Kathleen O’Connor, DNP
Postoperative Pain: A Performance Improvement Project to Enhance the Use, Safety, and Efficacy of Electronic Documentation and Pain Order Sets
Despite decades of pain research and implementation of guidelines for clinical practice and quality improvement (QI), unrelieved postoperative pain is still a major health problem. Institutional commitment to QI initiatives has resulted in improved pain assessment and prescribing practices, however, there is growing concern that the focus on compliance with quality measures has engendered unsafe prescribing practices and increased the risk for medication errors and adverse drug events (ADEs). Following an opioid-related sentinel event, a local tertiary care center launched a QI initiative to improve analgesia and decrease ADEs by revising policies and procedures for pain management, implementing the use of pain order sets, transitioning to bar code medication administration (BCMA), and modifying electronic medical record (EMR) systems. While the transition to state-of-the–art information technology systems is a critical strategy for improving institutional quality of care, the implementation of each new technology incurs unique systemic and individual challenges. Strategies must be grounded in an appreciation for the complex interrelationship among the structures, processes, and outcomes of pain management. The purpose of this performance improvement (PI) project was to collaborate with nursing and information technology leadership to improve EMR documentation and pain order set capabilities at a tertiary care center. The aims were to enhance patient safety and to ensure nurse and prescriber efficiency and compliance with all aspects of the facility’s policies and procedures surrounding opioid administration.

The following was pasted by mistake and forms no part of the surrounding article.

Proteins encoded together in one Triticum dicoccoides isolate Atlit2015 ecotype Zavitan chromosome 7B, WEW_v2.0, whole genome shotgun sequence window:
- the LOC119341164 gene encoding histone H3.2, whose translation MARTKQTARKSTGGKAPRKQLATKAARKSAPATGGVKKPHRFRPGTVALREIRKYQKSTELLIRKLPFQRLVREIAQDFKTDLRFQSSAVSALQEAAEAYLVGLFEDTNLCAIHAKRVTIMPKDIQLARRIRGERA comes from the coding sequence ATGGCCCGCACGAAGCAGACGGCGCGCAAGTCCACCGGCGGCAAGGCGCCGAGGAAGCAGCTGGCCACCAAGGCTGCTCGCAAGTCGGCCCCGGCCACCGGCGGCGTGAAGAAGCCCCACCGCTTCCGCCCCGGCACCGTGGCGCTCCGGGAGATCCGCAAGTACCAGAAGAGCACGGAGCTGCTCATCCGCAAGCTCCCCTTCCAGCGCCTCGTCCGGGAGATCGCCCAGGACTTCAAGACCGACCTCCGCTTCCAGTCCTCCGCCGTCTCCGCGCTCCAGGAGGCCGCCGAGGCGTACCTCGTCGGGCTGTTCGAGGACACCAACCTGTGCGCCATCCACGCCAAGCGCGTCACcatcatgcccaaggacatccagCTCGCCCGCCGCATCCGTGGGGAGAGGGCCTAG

Pictured above (from left to right): Professor Tom Long, Dr. Cynthia Kociszewski, Katie O’Connor, Professor Colleen Delaney, Professor Carol Daisy, and Professor Sandy Bellini